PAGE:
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Purple Flower Identification

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Purple Flower Identification

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Overview

The same plant can come in many colors and those that have a purple variety offer shades from the palest violet to deep purple. Pick more than one shade and blend them in with gold or deep yellow flowers for a royal color scheme. Use your imagination with purple flowers to create the kind of garden you want.

Varieties

Heliotrope (Heliotropium arborescens) is a broadleaf evergreen native to Peru. Angelonia ( Angelonia angustifolia) is a member of the figwort family and native to Mexico and the West Indies. Lobelia (Lobelia erinus) is a native of South Africa that produces a profusion of flowers. Wild bergamot (Monarda fistulosa) is native to the United States, Canada and Mexico and a member of the mint family.

Dimensions

Heliotrope grows from 1 to 6 feet tall with a similar spread. Angelonia reaches a height of 12 to 18 inches with a spread of about 12 inches. Lobelia measures 6 to 9 inches tall and 6 to 12 inches wide. Wild bergamot grows to a height of 2 to 4 feet with a spread of 2 to 3 feet.

Features

Sweet-smelling, violet-purple heliotrope flowers grow in large clusters from summer to fall. Oval, dark-green leaves measure 3 inches long. Angelonia features thin evergreen leaves from 2 to 3 inches long. Rose-lilac or violet-purple flowers measure 1 inch across and grow in thin clusters up to 8 inches long in the summer. Lobelia produces tube-shaped violet flowers with yellow or white accents grow in clusters and bloom from April to June. Wild bergamot produces tube-shaped, pink-lavender purple flowers from July through September in clusters at the top of the stems and will attract both bees and butterflies. The flowers are accented by aromatic, oblong, gray-green leaves that grow up to 4 inches long.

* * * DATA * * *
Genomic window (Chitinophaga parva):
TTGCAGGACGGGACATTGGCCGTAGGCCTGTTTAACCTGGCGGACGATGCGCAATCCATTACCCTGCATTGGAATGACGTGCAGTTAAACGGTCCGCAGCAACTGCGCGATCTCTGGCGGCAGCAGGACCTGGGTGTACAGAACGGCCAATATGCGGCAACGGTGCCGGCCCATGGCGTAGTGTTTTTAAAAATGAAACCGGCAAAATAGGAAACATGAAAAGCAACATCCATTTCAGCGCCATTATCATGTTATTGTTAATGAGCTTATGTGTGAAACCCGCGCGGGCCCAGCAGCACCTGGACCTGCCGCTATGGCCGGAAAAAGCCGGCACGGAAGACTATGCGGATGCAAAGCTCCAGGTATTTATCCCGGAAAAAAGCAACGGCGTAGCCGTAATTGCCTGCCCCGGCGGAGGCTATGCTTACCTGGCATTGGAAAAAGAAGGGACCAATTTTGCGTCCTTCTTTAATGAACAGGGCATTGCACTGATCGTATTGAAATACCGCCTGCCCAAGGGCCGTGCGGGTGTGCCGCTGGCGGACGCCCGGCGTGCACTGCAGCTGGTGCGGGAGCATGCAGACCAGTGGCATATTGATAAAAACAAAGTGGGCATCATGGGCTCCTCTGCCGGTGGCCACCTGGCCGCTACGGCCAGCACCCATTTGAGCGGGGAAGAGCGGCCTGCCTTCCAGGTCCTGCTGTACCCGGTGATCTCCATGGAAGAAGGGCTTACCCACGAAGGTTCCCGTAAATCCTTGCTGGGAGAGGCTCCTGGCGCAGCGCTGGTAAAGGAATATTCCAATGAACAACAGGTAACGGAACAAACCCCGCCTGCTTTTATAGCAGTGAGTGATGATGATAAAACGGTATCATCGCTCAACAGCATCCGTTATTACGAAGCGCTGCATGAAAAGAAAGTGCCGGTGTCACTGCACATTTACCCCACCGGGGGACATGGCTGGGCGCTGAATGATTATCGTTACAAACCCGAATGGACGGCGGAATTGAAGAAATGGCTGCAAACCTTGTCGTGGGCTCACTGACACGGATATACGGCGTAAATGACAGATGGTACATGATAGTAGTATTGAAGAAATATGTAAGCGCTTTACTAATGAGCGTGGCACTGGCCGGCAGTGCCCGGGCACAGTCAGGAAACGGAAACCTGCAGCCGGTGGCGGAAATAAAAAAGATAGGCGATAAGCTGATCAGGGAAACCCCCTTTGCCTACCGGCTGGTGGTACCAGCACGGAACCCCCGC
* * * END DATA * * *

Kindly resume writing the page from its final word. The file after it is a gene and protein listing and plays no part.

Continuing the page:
Environment

Plant heliotrope in full sun or partial shade and a moist, rich well-drained soil. Plant angelonia in full sun. Let the soil go dry before watering. The plant will not take a wet soil. Plant lobelia in full sun or partial shade and a soil that is organic, moist and well-drained. Wild bergamot performs best in full sun nor partial shade. Give the plant a soil that is well drained. The plant is not fussy about the type of soil, but does need good air circulation.

Area

Heliotrope is grown as a perennial in USDA zones 10 and 11 and as an annual in other areas. Use angelonia as a perennial in zones 9 to 11 and as an annual in other areas. Lobelia is a perennial in zones 10 and 11 and an annual in the rest of the country. Wild bergamot grows as a perennial in zones 3 to 9.

Keywords: purple flowers, perennials, annual flowers

About this Author

Regina Sass has been a writer for 10 years, penning articles for publications in the real estate and retail industries. Her online experience includes writing, advertising and editing for an educational website. Sass is a member of the Society of Professional Journalists.